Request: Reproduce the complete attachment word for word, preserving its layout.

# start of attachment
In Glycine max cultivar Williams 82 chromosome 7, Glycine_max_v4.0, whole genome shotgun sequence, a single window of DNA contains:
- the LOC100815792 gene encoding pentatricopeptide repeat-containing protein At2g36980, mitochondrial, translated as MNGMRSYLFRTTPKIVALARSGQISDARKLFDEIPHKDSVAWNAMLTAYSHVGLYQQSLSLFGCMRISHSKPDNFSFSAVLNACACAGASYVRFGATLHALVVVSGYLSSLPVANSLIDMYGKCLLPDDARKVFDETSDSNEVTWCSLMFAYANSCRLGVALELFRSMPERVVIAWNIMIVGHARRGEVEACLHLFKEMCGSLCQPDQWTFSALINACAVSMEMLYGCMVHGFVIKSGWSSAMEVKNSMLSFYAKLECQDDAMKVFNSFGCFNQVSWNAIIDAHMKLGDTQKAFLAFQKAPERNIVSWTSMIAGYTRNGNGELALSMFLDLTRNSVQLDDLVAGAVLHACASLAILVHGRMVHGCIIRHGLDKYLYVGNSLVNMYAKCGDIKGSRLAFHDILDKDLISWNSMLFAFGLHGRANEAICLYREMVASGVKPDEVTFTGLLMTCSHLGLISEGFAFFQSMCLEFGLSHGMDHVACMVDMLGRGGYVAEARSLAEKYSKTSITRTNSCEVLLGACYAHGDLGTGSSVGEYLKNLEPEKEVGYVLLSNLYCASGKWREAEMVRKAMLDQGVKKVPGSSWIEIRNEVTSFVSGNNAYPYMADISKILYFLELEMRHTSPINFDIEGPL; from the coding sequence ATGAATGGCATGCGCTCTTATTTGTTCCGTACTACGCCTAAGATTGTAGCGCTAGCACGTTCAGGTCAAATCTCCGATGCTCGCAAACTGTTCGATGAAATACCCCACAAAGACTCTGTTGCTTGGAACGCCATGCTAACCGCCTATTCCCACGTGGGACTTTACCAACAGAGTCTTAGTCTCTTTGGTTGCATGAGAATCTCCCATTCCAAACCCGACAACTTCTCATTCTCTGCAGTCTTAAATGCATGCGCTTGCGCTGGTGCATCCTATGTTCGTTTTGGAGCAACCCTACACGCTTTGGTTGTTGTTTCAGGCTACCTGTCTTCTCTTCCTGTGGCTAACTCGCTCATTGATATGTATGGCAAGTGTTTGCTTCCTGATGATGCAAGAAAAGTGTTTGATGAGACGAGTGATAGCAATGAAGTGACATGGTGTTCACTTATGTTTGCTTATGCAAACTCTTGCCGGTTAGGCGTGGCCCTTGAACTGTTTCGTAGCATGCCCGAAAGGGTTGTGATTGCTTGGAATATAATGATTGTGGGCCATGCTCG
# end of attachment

In Glycine max cultivar Williams 82 chromosome 7, Glycine_max_v4.0, whole genome shotgun sequence, a single window of DNA contains:
- the LOC100815792 gene encoding pentatricopeptide repeat-containing protein At2g36980, mitochondrial, translated as MNGMRSYLFRTTPKIVALARSGQISDARKLFDEIPHKDSVAWNAMLTAYSHVGLYQQSLSLFGCMRISHSKPDNFSFSAVLNACACAGASYVRFGATLHALVVVSGYLSSLPVANSLIDMYGKCLLPDDARKVFDETSDSNEVTWCSLMFAYANSCRLGVALELFRSMPERVVIAWNIMIVGHARRGEVEACLHLFKEMCGSLCQPDQWTFSALINACAVSMEMLYGCMVHGFVIKSGWSSAMEVKNSMLSFYAKLECQDDAMKVFNSFGCFNQVSWNAIIDAHMKLGDTQKAFLAFQKAPERNIVSWTSMIAGYTRNGNGELALSMFLDLTRNSVQLDDLVAGAVLHACASLAILVHGRMVHGCIIRHGLDKYLYVGNSLVNMYAKCGDIKGSRLAFHDILDKDLISWNSMLFAFGLHGRANEAICLYREMVASGVKPDEVTFTGLLMTCSHLGLISEGFAFFQSMCLEFGLSHGMDHVACMVDMLGRGGYVAEARSLAEKYSKTSITRTNSCEVLLGACYAHGDLGTGSSVGEYLKNLEPEKEVGYVLLSNLYCASGKWREAEMVRKAMLDQGVKKVPGSSWIEIRNEVTSFVSGNNAYPYMADISKILYFLELEMRHTSPINFDIEGPL; from the coding sequence ATGAATGGCATGCGCTCTTATTTGTTCCGTACTACGCCTAAGATTGTAGCGCTAGCACGTTCAGGTCAAATCTCCGATGCTCGCAAACTGTTCGATGAAATACCCCACAAAGACTCTGTTGCTTGGAACGCCATGCTAACCGCCTATTCCCACGTGGGACTTTACCAACAGAGTCTTAGTCTCTTTGGTTGCATGAGAATCTCCCATTCCAAACCCGACAACTTCTCATTCTCTGCAGTCTTAAATGCATGCGCTTGCGCTGGTGCATCCTATGTTCGTTTTGGAGCAACCCTACACGCTTTGGTTGTTGTTTCAGGCTACCTGTCTTCTCTTCCTGTGGCTAACTCGCTCATTGATATGTATGGCAAGTGTTTGCTTCCTGATGATGCAAGAAAAGTGTTTGATGAGACGAGTGATAGCAATGAAGTGACATGGTGTTCACTTATGTTTGCTTATGCAAACTCTTGCCGGTTAGGCGTGGCCCTTGAACTGTTTCGTAGCATGCCCGAAAGGGTTGTGATTGCTTGGAATATAATGATTGTGGGCCATGCTCG